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Artificial Haemoglobin - Blood Substitute for Substituting Blood
Human haemoglobin is available in abundance. It is also one of the most sought after protein available. Haemoglobin has been studied so extensively that all the properties and expression mechanisms is well known. This makes it easier to develop haemoglobin artificially (blood substitute) to fulfil the rising demand of haemoglobin.

Mechanism involved:
Human haemoglobin basically consist of two parts mainly heme and globin. The heme portion of the protein is common among many organisms. This property can be exploited to produce haemoglobin artificially by using recombinant DNA technology. In the production of recombinant haemoglobin, only the globin part needs to be integrated and expressed. Since it naturally produces the heme part, this proves to be an easy method to produce active haemoglobins. As in such host animals the native haemoglobin serves the similar function, recombinant protein is successfully expressed.

Different organisms serve as hosts to haemoglobin production. This include

Microbial host: In microbes, the gene encoding the heme part, which produces heme identical to human haemoglobin, is first isolated and purified and then combined with globin structure isolated from human blood. Thus a proper functional haemoglobin gene is inserted in vitro into a microbial cell and the expression of the same releases haemoglobin into the cell. This haemoglobin, produced inside a microbial system, can be easily isolated and purified. The major disadvantages involved are the high cost of production involved in this technique.

Mammalian host:
The haemoglobin production in mammals involves production of transgenic animals. The genome of such animals is integrated with genes responsible for production of haemoglobin. In this technique, it is possible to determine the amount of haemoglobin genes to be expressed by controlling the genome of transgenic animals. Thus the expression levels can also be easily regulated to increase or decrease production. The main disadvantage of the process is time required to produce actual results.

The main function of blood with respect to natural haemoglobin is to act as a carrier for oxygen. Apart from this, blood also exhibits several other functions like immunity by white blood cells, blood clotting by platelets, electrolyte balance, and several other functions by blood proteins. The blood substitute is expected to fulfil some properties of blood if not all. Research corresponding to production of actual blood compiling various functions of blood is also initiated.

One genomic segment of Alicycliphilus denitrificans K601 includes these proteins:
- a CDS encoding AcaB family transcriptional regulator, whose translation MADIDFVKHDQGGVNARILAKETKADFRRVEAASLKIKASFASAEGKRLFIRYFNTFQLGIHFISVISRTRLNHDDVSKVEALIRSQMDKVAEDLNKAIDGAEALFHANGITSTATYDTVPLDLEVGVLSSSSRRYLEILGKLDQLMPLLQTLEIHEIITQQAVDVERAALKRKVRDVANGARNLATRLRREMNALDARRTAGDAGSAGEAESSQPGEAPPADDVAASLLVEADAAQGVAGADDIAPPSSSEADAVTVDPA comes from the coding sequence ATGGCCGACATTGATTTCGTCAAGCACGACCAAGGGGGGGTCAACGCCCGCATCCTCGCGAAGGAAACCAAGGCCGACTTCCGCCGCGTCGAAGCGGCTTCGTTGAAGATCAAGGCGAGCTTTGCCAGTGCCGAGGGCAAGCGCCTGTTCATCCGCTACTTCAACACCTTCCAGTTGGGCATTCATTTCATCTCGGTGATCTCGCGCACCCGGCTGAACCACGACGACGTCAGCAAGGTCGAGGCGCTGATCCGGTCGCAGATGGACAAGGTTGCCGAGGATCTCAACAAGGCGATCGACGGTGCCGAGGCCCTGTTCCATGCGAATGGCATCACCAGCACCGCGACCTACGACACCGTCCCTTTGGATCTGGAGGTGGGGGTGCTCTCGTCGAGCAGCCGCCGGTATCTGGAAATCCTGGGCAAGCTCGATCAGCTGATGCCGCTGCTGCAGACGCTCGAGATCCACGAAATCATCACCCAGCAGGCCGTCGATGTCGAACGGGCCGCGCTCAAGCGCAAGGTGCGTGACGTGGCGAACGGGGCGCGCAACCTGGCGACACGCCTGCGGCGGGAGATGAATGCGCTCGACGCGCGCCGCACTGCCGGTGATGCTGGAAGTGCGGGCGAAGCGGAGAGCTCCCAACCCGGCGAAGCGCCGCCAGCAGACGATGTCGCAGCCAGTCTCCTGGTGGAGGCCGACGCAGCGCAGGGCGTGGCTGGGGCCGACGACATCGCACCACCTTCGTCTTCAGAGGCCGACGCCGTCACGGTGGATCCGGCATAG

Advantages of blood substitute
(i) High production rate:
By producing blood substitutes, it is possible to supply blood as the demand arises.
(ii) Production of haemoglobin exhibiting specific characteristics:
As a result of rDNA technology, the recombinant haemoglobin produced exhibit several desired properties.
(iii) In depth analysis of blood related disease: since the blood substitute resembles haemoglobin closely, the study of mutations or disease affecting haemoglobin can be studied buy inducing such defects in the blood substitute.
(iv) Gene therapy:
The defective gene responsible for certain diseases like anaemia and thalassemia can be treated by gene therapy. It is also a proposed cure for inherited hemoglobinopathy
(v) Protein delivery: It can also acts as a carrier for certain biomolecules like proteins.
(vi) Safe blood transfusion: Blood substitute can be used in the place of blood for transfusion. Since it is produced artificially under sterile conditions, safe and infectious free blood can be transfused to affected people.

(i) Renal toxicity: Filtration of blood with blood substitute particles has found to affect kidneys adversely. As a result, cases which indicate renal toxicity in persons with blood substitutes is reported.
(ii) Other side affects like hypertension, fatigue is also known
(iii) This is also known to induce heart attacks.
(iv) Since animal and human haemoglobin share many properties, the separation of recombinant protein from animal ones after production proves to be difficult.
(v) It is not economical to produce on larger scale.
(vi) It is less stable and has to be transfused immediately rather than normal blood which has extended shelf life, comparatively.

Future prospects:
The stem cell research has been suggested as a very prospective area wherein the human haemoglobin can be isolated in its natural form and developed on larger scale. The haemoglobin protein can be isolated from stem cells collected and cultured to produce the same under invitro conditions. Since in this technology, the human haemoglobin is isolated in its original form, complexities due to a foreign substance in the body does not arise. All the vital functions of blood will be fulfilled by blood produced by stem cell technology.
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